Federal Support for Prosecutors and Public Defenders
Attention law students: The Justice Prosecutors and Defenders Act of 2008 began as an independent bill but was engrossed with the Higher Education Opportunity Act which became a public law when President Bush signed it on August 14, 2008. Why does this act matter to law students? As the press release of one of the key sponsors, Sen. Dick Durbin of Illinois, explains it “creates a student loan repayment program for law school graduates who commit to serve as criminal prosecutors or public defenders.” The Act tracks a similar federal program and “attorneys eligible for loan repayment could have up to $10,000 per year of student loan debt repaid. Loan repayments are capped at a maximum of $60,000 per individual.”
The program should allow more people to pursue public service on both sides of the criminal justice system. Whether the support is enough to keep people in this part of the public sector beyond three years of practice remains to be seen. For after that much training, an attorney could have enough skills and reputation to transfer to a firm and increase pay by two or three times the public sector income. Still, my old firm, Quinn, Emanuel, employed a strategy of looking for attorneys with five to seven years as public litigators before brining them in as senior associates. At that point the attorney was well able to handle a case. From a personal, professional standpoint one may thus face less of the junior associate grunt work than a third or fourth year who has handled her own cases for years would have to do.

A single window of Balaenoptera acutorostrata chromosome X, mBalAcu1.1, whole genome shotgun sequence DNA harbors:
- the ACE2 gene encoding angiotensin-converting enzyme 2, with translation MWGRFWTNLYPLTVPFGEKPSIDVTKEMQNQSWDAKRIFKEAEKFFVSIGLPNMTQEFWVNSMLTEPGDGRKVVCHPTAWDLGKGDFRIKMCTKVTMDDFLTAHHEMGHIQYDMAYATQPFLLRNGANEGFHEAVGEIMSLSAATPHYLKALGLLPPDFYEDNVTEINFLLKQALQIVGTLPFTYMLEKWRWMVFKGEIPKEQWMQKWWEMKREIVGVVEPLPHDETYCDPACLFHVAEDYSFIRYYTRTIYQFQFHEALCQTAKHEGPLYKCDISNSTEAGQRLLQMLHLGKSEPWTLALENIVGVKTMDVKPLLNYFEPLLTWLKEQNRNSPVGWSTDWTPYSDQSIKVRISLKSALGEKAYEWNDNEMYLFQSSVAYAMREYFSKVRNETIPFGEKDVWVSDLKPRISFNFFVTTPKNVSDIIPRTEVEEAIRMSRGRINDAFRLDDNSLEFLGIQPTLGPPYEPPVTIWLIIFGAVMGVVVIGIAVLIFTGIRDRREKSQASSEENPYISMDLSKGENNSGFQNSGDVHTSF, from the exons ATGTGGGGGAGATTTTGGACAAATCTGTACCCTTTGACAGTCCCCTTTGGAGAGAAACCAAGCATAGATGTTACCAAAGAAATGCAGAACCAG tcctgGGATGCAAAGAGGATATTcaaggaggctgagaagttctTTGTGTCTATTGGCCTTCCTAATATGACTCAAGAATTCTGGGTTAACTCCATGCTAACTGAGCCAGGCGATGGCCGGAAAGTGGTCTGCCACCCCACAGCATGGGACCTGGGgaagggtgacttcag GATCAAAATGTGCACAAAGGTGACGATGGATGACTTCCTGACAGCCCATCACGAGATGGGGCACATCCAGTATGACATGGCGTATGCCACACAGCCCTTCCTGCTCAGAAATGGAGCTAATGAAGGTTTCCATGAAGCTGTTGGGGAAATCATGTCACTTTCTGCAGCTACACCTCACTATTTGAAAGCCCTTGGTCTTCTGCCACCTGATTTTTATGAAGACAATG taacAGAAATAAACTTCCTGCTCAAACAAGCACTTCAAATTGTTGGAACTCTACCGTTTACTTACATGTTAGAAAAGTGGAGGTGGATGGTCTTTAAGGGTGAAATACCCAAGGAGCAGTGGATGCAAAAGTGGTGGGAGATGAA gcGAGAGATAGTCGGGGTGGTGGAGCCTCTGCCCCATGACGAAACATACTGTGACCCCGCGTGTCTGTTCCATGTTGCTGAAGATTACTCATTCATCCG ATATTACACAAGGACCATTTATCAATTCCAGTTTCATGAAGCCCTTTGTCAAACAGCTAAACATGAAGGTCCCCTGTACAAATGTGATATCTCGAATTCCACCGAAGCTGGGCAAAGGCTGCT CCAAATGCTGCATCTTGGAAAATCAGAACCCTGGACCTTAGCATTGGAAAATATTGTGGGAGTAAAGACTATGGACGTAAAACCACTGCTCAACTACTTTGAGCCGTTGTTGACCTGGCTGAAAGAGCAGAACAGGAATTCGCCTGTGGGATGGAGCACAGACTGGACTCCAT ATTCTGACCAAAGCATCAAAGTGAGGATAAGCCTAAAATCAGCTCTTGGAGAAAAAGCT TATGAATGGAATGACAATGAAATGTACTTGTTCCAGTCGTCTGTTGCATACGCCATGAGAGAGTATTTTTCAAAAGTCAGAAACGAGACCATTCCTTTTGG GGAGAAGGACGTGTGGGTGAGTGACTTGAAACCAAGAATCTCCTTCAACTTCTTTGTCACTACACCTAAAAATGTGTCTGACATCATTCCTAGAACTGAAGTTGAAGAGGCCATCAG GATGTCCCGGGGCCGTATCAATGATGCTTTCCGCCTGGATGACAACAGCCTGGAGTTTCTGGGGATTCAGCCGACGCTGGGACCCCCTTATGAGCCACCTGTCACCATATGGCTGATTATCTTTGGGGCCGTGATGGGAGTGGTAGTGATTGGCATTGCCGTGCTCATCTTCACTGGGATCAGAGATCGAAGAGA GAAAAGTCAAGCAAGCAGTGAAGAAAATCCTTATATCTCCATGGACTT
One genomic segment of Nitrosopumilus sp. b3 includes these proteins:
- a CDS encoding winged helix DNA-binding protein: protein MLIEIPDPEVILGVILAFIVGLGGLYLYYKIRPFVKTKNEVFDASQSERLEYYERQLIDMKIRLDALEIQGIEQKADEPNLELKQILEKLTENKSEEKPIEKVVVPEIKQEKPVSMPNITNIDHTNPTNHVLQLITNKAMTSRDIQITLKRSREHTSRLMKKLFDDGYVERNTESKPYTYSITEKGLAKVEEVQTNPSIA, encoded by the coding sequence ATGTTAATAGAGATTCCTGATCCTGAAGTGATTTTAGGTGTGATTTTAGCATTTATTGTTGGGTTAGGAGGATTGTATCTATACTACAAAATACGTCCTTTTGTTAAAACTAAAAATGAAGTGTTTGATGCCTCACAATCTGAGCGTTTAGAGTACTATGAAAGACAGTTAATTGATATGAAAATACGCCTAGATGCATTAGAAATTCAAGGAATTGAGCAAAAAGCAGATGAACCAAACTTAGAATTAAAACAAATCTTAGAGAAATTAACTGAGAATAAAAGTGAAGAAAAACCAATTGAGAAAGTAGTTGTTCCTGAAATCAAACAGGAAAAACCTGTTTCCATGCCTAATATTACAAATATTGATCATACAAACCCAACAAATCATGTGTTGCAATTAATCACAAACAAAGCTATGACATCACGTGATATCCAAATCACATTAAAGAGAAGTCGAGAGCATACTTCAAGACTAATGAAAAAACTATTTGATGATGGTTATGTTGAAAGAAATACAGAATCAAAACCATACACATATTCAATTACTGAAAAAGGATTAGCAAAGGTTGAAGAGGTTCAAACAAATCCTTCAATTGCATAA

In any event, the program is there and hopefully will allow more students to pursue public sector work and gain excellent experience at the same time.
Author: Ben Franske
License: GNU Free Documentation license, Version 1.2 or any later version